State’s budget problems don’t reflect business climate, official says

House District 13 Rep. Avery Frix said economic development will be a key element when it comes to finding a long-term solution to the state’s budget crisis 영화 미인도.

Frix’s remarks came Wednesday as he summarized the highs and lows of what he described as a “very challenging” and “very different” legislative session during a luncheon sponsored by the Greater Muskogee Manufacturers Alliance 무료 알림음. The Muskogee Republican was joined by Commerce and Tourism Secretary Deby Snodgrass.

“There many things I was unhappy with — things I wish would have been different, processes I think weren’t quite right — and many things I was pleased with and glad to see we got done,” the freshman lawmaker said Download powerpoint fonts. “But overall, I think, the topic of our session was the budget, and you can’t address our budget without addressing economic development.”

Frix cited the importance of the governor having immediate access to funds that can be used to seal a deal with a business considering Oklahoma as a site for relocation or expansion Castle Crasher. He said lawmakers need to do a better job of setting aside money for the Quick Action Closing Fund, which Oklahoma Department of Commerce resources show was tapped once since its creation 카카오인코더.

While Frix linked a budget turnaround to success in the realm of economic development, Snodgrass insisted the state’s budget problems do not reflect the business climate. Regardless of what some might “think of our Legislature,” Snodgrass said “they have done a lot of things that are right.”

Among the things Snodgrass considered as positives are the state’s right-to-work laws, low costs of doing business within the state, and low tax rates. While Snodgrass said there is a need to address the tax structure, she has heard no complaints from business prospects about tax rates.

“I have not had one single company say the taxes are too high,” Snodgrass said. “Their No. 1 worry is our taxes are so low that we can’t pay our teachers, we can’t support our schools, we can’t support our infrastructure.”

Despite those concerns, Snodgrass said new investment during the fiscal year that ended Friday exceeded the state’s $1.2 billion annual goal by more than $7.25 million. She cited “47 wins,” exceeding by three the previous year’s total of 44 — more than 20 percent of what Snodgrass described as “wins” resulted from foreign direct investment.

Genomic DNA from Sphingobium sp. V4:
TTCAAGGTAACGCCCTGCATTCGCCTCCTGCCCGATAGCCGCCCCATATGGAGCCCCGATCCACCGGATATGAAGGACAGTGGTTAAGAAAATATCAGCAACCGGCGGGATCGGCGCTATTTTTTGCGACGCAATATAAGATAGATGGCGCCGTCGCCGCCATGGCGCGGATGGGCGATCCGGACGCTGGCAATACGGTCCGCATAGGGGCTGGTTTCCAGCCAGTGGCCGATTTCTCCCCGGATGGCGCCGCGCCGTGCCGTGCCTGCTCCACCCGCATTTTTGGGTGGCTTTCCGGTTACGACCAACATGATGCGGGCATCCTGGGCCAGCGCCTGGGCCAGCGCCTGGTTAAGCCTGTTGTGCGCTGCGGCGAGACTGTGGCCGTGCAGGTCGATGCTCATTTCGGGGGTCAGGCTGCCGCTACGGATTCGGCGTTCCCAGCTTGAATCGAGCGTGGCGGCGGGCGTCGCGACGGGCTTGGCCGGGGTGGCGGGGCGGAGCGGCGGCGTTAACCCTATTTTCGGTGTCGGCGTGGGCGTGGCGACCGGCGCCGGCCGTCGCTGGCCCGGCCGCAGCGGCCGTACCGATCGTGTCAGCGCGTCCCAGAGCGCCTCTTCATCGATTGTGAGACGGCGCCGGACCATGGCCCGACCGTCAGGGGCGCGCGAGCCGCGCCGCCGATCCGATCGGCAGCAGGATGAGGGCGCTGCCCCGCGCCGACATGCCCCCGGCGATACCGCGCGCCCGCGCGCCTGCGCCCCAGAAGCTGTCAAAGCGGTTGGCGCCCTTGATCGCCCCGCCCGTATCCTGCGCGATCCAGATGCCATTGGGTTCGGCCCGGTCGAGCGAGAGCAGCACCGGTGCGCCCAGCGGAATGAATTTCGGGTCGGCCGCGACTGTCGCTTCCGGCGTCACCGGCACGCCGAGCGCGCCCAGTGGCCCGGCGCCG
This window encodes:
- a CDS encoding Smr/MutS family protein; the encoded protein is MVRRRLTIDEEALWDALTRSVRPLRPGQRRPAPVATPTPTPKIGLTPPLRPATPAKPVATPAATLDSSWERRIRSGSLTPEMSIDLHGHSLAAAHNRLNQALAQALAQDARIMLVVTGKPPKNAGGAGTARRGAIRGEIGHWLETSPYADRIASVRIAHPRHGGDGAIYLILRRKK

Snodgrass also offered Muskogee-area manufacturers and economic development professionals several recommendations, many of which already have been implemented. Those recommendations included a greater emphasis on workforce education and training, the acquisition of more land for development at the Port of Muskogee, and improved rail access at the port.

Industrial Development Director Marie Synar said her office was instrumental in the creation of Muskogee Dream It. Do It. The program, initiated in 2015, was designed to inspire youth to pursue manufacturing careers.

Muskogee City-County Port Authority directors also have applied several times for transportation grants for the purpose of improving rail access to the port. Those applications have yet to produce results, prompting Port Director Scott Robinson to recommend recently finding alternative funding to move the project forward.

Synar said port officials have “identified key areas of interest” and as part of the port’s master plan “are actively acquiring properties as they become available.” With regard to marketing, Synar said port officials work closely with Oakley’s Terminal “to promote the assets of the port to bulk shippers and heavy manufacturing prospects.”

“We work very closely with our local industries to identify opportunities to build upon our existing supply chain,” Synar said. This not only helps “further develop our clusters, but also assists our existing companies and lowers their transportation costs.”

Reach D.E. Smoot at (918) 684-2901 or dsmoot@muskogeephoenix.com.